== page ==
I’m a newbie to Lisp programing language. Lisp is one of the most oldest programming language that is still being used today. People have a lot of defences on programming languages, because there are too many choices to us today. Every language has their strength and weakness. It is not easy to make the choice.
In my opinion, the best way to decide what languages I must learn is to see which kinds of people are loving it. For example, Ruby community does great supports for business plans; Python is the best open sourced language for academia uses (scientific libraries, machine learning, computer vision, statistics, visualizations…etc.) Many old school hackers (including me) still love to use Perl; Java is widely used in big companies; VBA is friendly for dealing excel data…etc. And Lisp, are highly recommended by great hackers.
If you are also interested in Lisp, I recommend Practical Common Lisp written by Peter Seibel, and On Lisp written by Paul Graham. Both of them are free, downloadable PDF files, and there are also online version and epub format.
Let’s begin with basic structures. At first, I design the structure similar to what you will write in C code.
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Here we can see the power of Lisp. It does not only create the structure, but
also create constructor and accessors for the structure. Now you can create the
rb and access it like so:
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This seems to be nice. But we can rewrite it in more lispy style:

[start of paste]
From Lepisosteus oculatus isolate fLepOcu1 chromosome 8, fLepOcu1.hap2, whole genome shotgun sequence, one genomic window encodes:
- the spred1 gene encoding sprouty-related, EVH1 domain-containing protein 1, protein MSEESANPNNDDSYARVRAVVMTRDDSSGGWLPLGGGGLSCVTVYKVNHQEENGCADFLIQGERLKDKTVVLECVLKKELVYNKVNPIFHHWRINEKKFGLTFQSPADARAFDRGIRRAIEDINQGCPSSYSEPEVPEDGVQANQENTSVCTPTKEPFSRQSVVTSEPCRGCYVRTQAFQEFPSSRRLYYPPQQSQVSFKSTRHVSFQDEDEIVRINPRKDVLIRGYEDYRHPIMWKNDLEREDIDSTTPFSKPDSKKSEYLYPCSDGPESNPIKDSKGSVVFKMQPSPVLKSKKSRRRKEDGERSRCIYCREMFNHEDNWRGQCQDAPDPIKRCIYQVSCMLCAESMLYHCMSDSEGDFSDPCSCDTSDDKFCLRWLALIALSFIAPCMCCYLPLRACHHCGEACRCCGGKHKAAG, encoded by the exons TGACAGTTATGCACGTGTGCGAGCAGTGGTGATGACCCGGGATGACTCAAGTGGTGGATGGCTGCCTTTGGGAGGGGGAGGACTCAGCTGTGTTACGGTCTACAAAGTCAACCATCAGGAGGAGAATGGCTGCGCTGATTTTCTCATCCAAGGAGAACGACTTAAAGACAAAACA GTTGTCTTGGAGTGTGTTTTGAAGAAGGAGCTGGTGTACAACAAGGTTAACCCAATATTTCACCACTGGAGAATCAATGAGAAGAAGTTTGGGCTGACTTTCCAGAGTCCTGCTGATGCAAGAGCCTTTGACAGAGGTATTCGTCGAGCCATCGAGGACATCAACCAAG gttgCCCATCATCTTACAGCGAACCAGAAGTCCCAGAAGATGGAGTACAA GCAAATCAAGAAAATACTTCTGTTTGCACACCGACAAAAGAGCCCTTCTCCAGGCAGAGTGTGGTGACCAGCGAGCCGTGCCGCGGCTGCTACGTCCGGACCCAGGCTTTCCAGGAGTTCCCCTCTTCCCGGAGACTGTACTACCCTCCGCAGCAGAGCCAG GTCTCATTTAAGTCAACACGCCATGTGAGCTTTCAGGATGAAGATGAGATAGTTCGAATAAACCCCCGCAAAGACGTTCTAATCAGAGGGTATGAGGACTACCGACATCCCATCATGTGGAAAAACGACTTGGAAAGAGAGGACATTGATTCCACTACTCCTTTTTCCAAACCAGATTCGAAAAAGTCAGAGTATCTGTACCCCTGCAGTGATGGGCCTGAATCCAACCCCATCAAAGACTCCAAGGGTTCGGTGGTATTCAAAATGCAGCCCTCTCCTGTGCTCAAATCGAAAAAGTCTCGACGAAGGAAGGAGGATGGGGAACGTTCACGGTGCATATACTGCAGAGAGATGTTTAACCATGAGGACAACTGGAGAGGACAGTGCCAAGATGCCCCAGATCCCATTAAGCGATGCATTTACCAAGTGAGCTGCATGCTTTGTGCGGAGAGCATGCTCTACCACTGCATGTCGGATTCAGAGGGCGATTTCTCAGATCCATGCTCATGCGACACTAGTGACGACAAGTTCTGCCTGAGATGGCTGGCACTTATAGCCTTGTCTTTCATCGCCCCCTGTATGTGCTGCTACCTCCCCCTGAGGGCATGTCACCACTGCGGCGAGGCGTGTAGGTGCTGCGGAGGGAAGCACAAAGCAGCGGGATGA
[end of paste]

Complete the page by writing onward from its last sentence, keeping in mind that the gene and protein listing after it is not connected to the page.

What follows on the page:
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The s-expression with a preceding
` means that it is a expression that
lisp don’t evaluate, except expression inside it with a preceding
,. It is
convenient for us to generate new list object.
To access the elements in a list:
And now we can wirte a persistant basic binary insert function!
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Let’s exam the function:
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Wait! Hold on!
The code is god damn ugly! We can fix it with some utilities:
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kid takes a node and a series of
nil; When it saw a
returns the right node, or it will return the left one. For example:
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T as left and right dirctions, it is easier for us to rewrite
binary-insert-r because we can change left and right cases into variables.
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